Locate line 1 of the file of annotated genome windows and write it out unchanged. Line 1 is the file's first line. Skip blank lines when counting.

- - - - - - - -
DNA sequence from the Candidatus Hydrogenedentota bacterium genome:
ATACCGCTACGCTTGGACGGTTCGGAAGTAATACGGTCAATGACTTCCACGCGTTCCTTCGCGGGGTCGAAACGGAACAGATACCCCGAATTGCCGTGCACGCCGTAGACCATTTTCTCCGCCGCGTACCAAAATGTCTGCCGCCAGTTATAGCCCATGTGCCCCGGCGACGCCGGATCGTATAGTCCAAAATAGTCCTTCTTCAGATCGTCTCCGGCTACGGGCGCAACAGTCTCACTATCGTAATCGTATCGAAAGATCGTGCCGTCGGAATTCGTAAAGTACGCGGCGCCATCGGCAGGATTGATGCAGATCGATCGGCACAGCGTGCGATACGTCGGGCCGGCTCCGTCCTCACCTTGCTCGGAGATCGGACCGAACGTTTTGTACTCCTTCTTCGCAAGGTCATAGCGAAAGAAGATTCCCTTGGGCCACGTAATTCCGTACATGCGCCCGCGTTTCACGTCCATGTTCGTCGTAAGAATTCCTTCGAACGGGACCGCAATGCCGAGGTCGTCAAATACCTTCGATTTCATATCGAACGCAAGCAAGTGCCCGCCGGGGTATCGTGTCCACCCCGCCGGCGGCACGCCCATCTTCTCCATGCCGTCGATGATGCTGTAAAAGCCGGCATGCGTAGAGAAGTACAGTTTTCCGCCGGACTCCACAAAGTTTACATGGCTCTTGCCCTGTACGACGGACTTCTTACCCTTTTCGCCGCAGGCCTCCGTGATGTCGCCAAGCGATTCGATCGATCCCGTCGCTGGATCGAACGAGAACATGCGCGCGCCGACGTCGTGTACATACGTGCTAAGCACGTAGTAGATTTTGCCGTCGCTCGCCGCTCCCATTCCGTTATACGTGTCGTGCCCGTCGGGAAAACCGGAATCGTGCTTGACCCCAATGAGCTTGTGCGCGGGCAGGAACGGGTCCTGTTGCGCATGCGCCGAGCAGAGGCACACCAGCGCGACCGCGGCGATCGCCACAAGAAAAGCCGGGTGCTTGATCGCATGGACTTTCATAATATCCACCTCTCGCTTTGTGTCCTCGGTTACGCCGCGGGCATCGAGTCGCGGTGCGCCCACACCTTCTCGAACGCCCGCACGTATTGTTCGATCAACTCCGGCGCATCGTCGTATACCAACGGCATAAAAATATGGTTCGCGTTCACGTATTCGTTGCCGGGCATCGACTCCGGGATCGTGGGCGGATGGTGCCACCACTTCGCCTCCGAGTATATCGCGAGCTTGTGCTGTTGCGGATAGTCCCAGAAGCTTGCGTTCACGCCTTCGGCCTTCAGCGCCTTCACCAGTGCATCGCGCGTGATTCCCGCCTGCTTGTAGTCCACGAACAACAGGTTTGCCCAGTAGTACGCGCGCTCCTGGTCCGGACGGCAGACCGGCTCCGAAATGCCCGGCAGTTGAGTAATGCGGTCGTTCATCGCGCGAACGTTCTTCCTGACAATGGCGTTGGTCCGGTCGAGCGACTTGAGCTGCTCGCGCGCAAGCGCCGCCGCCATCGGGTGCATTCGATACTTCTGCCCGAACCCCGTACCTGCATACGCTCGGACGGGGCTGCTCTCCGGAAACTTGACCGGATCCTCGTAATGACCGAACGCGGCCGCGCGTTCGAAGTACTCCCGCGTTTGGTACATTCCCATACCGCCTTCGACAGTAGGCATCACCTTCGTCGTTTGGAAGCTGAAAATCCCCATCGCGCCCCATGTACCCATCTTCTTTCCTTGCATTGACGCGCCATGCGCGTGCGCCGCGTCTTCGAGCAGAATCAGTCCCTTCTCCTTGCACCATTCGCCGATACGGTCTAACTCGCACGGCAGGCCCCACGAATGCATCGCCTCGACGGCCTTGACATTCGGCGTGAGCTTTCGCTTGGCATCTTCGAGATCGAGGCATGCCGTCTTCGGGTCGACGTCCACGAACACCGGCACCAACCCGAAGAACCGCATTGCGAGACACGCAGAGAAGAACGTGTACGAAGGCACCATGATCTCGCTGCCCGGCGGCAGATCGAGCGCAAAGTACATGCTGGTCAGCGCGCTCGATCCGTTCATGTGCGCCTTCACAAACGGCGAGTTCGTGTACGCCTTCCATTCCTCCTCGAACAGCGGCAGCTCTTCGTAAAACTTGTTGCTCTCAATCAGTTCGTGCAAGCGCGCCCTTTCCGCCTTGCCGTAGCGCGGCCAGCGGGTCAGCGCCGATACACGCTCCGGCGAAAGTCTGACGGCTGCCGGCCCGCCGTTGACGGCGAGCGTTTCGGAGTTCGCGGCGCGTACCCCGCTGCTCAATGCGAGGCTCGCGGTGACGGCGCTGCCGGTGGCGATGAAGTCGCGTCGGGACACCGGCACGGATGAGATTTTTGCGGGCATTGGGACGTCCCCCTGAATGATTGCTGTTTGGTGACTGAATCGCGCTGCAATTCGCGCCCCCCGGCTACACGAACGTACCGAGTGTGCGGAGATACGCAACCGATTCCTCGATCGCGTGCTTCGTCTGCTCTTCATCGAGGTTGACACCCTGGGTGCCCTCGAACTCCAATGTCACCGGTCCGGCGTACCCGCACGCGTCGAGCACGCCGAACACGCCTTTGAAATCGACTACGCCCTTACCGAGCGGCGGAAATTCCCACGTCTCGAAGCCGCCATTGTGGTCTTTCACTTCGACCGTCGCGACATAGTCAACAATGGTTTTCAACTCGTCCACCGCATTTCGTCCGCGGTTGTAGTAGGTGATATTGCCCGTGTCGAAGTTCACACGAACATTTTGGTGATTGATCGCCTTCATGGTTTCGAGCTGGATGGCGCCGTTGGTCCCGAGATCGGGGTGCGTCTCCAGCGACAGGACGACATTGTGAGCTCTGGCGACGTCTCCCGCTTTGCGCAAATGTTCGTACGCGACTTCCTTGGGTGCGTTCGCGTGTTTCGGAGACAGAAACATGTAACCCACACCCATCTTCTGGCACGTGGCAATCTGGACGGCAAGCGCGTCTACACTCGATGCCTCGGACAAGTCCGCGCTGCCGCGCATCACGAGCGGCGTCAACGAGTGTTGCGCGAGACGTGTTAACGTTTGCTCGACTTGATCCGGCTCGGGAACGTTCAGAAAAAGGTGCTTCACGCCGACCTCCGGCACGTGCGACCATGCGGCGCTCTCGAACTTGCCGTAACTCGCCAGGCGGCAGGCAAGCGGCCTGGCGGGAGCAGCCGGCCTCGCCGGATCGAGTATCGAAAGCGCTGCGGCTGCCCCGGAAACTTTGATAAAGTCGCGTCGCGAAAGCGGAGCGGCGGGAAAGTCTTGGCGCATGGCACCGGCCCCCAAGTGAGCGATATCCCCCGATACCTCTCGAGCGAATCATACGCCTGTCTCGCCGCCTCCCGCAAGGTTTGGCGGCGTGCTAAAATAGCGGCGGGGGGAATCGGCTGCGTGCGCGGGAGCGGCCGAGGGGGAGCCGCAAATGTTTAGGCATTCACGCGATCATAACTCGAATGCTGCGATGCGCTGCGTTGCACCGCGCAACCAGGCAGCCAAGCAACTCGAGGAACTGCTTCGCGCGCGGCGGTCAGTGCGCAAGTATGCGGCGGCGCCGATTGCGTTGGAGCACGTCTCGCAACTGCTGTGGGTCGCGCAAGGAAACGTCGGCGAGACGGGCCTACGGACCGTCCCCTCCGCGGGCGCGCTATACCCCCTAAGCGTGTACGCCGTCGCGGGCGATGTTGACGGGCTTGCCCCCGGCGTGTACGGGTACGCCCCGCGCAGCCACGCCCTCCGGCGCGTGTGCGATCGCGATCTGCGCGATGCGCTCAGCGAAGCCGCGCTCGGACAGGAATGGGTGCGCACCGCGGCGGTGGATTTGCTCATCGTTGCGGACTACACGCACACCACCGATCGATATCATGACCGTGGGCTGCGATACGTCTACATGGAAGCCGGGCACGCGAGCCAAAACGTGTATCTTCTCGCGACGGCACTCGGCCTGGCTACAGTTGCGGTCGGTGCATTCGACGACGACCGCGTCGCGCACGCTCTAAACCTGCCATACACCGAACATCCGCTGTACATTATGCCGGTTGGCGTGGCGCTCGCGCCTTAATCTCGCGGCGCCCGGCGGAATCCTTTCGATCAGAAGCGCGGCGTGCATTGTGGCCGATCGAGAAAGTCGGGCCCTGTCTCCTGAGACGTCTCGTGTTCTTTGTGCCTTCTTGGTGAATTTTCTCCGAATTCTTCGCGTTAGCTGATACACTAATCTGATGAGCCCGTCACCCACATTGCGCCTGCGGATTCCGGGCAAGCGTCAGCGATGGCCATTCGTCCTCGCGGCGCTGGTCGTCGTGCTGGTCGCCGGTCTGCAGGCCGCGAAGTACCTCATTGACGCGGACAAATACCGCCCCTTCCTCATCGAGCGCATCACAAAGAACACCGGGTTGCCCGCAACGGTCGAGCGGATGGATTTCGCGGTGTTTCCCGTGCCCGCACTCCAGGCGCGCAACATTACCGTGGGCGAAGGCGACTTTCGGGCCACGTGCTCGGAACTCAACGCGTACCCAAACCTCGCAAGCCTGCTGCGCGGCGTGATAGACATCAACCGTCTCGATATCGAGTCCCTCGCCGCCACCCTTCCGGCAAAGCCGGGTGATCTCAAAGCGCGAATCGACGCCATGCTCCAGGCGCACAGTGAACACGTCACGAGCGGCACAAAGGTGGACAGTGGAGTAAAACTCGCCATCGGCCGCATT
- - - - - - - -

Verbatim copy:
DNA sequence from the Candidatus Hydrogenedentota bacterium genome: